D.C. No. 6:11-CR-10131-MLB-1 (D. Kan.)
Before KELLY, GORSUCH, and HOLMES, Circuit Judges.
ORDERAND JUDGMENT [*]
Jerome A. Holmes Circuit Judge
Defendant-Appellant Jason Jones entered a guilty plea, without a plea agreement, to being a felon in possession of a firearm in violation of 18 U.S.C. § 922(g)(1). Mr. Jones's Presentence Investigation Report ("PSR") noted that his criminal history included four prior burglary convictions. Three of the convictions were for burglaries Mr. Jones committed when he was seventeen years old. Based on these convictions, the PSR stated that Mr. Jones was subject to an enhanced sentence under the Armed Career Criminal Act (the "ACCA"), 18 U.S.C. § 924(e)(1), warranting a base offense level of thirty-three under the United States Sentencing Guidelines ("the Guidelines" or "U.S.S.G.") § 4B1.4and a mandatory minimum fifteen-year sentence. Prior to being sentenced, Mr. Jones lodged multiple objections to the application of the ACCA's fifteen-year mandatory minimum to his case, all of which were rejected by the district court during Mr. Jones's sentencing hearing. The district court sentenced Mr. Jones to a term of 180 months' imprisonment to be followed by a term of five years' supervised release. On appeal, Mr. Jones raises the same issues he raised before the district court. Exercising our jurisdiction under 28 U.S.C. § 1291, we affirm.
In November 2010, the Bureau of Alcohol, Tobacco, Firearms and Explosives ("ATF") began conducting an undercover storefront operation in Wichita, Kansas. The purpose of the operation "was for undercover ATF agents to purchase and/or trade controlled substances, firearms, and stolen property from various individuals in the Wichita, Kansas area." R., Vol. 2, at 7 (PSR, . On May 7, 2011, Mr. Jones entered the undercover storefront and sold a Browning 12-gauge shotgun to undercover ATF agents. During the transaction, Mr. Jones indicated that he had access to other firearms. After the sale, agents traced the shotgun to its purchaser, who informed the agents that the shotgun had been stolen from his home during a burglary that occurred on August 12, 2009. Mr. Jones had previously been convicted of this burglary. Mr. Jones was subsequently arrested on September 21, 2011.
On May 14, 2012, Mr. Jones pleaded guilty, without a plea agreement, to being a felon in possession of a firearm in violation of 18 U.S.C. § 922(g)(1). The PSR revealed that Mr. Jones's criminal history included four prior burglary convictions: (1) a 1999 conviction for second degree burglary in Springfield, Missouri; (2) a 2000 conviction for second degree burglary in Springfield, Missouri; (3) another 2000 conviction for second degree burglary in Springfield, Missouri; and (4) a 2009 conviction for burglary in Wichita, Kansas. Based on these prior convictions, Mr. Jones qualified as an Armed Career Criminal within the meaning of U.S.S.G. § 4B1.4 and 18 U.S.C. § 924(e), warranting a base offense level of thirty-three under U.S.S.G. § 4B1.4 and a mandatory minimum fifteen-year sentence.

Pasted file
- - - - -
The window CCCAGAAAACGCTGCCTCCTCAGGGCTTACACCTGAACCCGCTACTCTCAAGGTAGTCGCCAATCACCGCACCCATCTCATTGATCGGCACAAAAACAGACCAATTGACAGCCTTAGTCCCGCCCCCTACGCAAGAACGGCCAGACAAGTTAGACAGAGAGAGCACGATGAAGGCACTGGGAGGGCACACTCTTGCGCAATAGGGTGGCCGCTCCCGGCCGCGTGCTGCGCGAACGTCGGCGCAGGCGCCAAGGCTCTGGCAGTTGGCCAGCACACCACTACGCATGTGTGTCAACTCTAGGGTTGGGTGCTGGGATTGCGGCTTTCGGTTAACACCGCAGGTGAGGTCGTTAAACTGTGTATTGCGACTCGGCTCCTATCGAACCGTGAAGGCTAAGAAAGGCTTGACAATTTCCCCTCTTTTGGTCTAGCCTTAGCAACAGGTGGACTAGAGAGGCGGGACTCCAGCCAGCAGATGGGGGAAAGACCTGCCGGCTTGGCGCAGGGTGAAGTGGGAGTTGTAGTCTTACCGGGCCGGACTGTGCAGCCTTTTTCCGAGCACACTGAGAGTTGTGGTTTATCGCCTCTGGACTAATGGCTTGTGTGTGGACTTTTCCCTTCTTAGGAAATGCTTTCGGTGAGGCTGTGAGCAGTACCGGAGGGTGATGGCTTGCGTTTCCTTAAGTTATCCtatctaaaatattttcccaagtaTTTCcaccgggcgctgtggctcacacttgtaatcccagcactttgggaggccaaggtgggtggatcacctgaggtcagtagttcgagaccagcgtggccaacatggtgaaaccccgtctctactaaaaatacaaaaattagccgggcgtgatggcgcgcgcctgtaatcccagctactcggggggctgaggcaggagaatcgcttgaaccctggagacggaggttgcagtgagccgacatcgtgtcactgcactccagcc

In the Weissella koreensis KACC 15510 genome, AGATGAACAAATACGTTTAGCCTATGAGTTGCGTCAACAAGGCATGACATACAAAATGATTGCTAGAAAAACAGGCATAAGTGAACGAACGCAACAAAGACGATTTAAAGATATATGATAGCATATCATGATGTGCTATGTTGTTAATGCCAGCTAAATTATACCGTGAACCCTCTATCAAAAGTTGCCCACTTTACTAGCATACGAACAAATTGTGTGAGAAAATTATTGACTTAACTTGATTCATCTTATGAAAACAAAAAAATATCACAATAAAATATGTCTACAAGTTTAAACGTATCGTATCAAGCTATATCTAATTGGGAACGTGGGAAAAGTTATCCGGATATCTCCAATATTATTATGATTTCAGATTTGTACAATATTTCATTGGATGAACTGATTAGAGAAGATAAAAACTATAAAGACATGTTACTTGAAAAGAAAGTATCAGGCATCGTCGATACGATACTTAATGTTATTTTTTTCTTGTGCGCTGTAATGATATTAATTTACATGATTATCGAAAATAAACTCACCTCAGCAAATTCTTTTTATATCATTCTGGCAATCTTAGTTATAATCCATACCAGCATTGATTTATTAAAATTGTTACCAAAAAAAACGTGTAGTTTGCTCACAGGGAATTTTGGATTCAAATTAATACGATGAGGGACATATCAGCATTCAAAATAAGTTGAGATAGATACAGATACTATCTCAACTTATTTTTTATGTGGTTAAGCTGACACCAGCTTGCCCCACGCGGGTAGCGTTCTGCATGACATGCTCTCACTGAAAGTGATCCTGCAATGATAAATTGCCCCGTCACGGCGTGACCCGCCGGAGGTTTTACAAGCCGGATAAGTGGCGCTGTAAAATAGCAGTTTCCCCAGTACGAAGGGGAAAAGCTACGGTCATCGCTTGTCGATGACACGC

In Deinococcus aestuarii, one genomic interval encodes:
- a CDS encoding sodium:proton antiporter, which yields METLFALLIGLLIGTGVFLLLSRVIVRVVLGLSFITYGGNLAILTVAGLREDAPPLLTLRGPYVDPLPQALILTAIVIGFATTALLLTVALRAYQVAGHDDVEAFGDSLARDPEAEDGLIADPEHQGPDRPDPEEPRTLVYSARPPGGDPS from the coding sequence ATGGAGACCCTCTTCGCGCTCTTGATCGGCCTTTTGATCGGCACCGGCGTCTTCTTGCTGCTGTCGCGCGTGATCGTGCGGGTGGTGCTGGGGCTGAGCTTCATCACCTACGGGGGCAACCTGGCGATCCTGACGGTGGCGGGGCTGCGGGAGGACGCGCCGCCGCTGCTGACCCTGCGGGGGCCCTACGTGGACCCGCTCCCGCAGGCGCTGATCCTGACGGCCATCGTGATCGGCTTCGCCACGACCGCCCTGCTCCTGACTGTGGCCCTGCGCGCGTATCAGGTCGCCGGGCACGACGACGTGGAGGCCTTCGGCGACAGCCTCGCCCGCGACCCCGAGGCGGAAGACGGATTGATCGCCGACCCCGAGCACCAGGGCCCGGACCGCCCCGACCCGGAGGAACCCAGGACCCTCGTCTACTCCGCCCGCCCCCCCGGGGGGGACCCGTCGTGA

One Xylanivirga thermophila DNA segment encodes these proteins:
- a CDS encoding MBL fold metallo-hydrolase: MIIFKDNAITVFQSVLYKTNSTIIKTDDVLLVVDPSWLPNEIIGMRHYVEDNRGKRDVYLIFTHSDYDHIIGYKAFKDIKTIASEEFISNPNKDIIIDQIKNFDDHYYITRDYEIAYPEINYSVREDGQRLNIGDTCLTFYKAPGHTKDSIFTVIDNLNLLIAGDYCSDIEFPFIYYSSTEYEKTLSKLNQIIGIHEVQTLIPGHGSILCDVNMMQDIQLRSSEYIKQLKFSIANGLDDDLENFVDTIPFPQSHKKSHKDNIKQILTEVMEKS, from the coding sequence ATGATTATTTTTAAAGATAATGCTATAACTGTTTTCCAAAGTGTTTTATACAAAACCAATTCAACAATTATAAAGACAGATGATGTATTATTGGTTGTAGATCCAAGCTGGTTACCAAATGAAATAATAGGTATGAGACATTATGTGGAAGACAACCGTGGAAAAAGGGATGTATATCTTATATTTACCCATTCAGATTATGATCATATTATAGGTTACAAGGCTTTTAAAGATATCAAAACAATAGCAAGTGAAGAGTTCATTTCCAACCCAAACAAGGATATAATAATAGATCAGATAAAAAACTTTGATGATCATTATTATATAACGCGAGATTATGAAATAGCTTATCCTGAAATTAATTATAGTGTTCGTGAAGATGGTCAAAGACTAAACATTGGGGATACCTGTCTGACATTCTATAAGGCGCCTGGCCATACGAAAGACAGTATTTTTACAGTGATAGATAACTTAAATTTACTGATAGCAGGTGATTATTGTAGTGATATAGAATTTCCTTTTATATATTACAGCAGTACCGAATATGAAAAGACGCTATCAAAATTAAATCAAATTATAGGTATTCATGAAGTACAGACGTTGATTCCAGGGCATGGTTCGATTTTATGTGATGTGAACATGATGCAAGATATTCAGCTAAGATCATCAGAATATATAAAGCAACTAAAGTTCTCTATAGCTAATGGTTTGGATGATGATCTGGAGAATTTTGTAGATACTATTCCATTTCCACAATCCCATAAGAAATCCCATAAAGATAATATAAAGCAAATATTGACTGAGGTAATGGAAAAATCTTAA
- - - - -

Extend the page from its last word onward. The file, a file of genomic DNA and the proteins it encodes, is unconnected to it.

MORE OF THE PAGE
Mr. Jones's base offense level was reduced to thirty due to his acceptance of responsibility. This offense level, combined with Mr. Jones's criminal history category of V, resulted in an advisory Guidelines sentencing range of 151 to 188 months' imprisonment. However, because Mr. Jones was deemed an Armed Career Criminal subject to 18 U.S.C. § 924(e)'s mandatory fifteen-year minimum sentence, the PSR determined his Guidelines range to be 180 to 188 months' imprisonment.
Prior to being sentenced, Mr. Jones filed a Sentencing Memorandum, along with numerous supplemental memoranda, in which he raised each of the claims that are before us on appeal. Mr. Jones urged the district court to disregard the ACCA and sentence him to a term of sixty-three months' imprisonment based solely on the sentencing factors under 18 U.S.C. § 3553(a). The district court rejected each of Mr. Jones's objections, and held that Mr. Jones was subject to the mandatory minimum sentence under the ACCA. Accordingly, on September 24, 2012, the district court sentenced Mr. Jones to a term of 180 months' imprisonment to be followed by a term of five years' supervised release. Mr. Jones timely appealed.
Where a defendant "adequately objects to the introduction of a prior conviction because . . . the defendant was pardoned or has had civil rights restored, we will review de novo the district court's legal decision as to the admissibility of such prior conviction and we will review the court's underlying factual findings for clear error." United States v. Flower, 29 F.3d 530, 536 (10th Cir. 1994) (applying this standard in the context of 18 U.S.C. § 922(g)).
"We review a sentence enhancement imposed under the ACCA de novo." United States v. Delossantos, 680 F.3d 1217, 1219 (10th Cir. 2012); see United States v. Tisdale, 921 F.2d 1095, 1098 (10th Cir. 1990) ("We will review de novo the trial court's interpretation and application of the ACCA."). Whether a defendant's "juvenile adjudication qualifies as a violent felony conviction under the ACCA is a legal question that we review de novo." United States v. Washington, 706 F.3d 1215, 1217 (10th Cir. 2012). Similarly, "[w]e review constitutional challenges to a sentence de novo, " United States v. Angelos, 433 F.3d 738, 754 (10th Cir. 2006), including whether a criminal sentence violates the Eighth Amendment's prohibition against cruel and unusual punishment, see United States v. Yeley-Davis, 632 F.3d 673, 682 (10th Cir. 2011).
We turn first to Mr. Jones's argument that the restoration of his civil rights as to his three prior burglary convictions was sufficient to trigger operation of 18 U.S.C. § 921(a)(20), which excludes convictions "for which a person has been pardoned or has had civil rights restored." 18 U.S.C. § 921(a)(20). We then turn to Mr. Jones's remaining arguments, none of which are successful. Most ...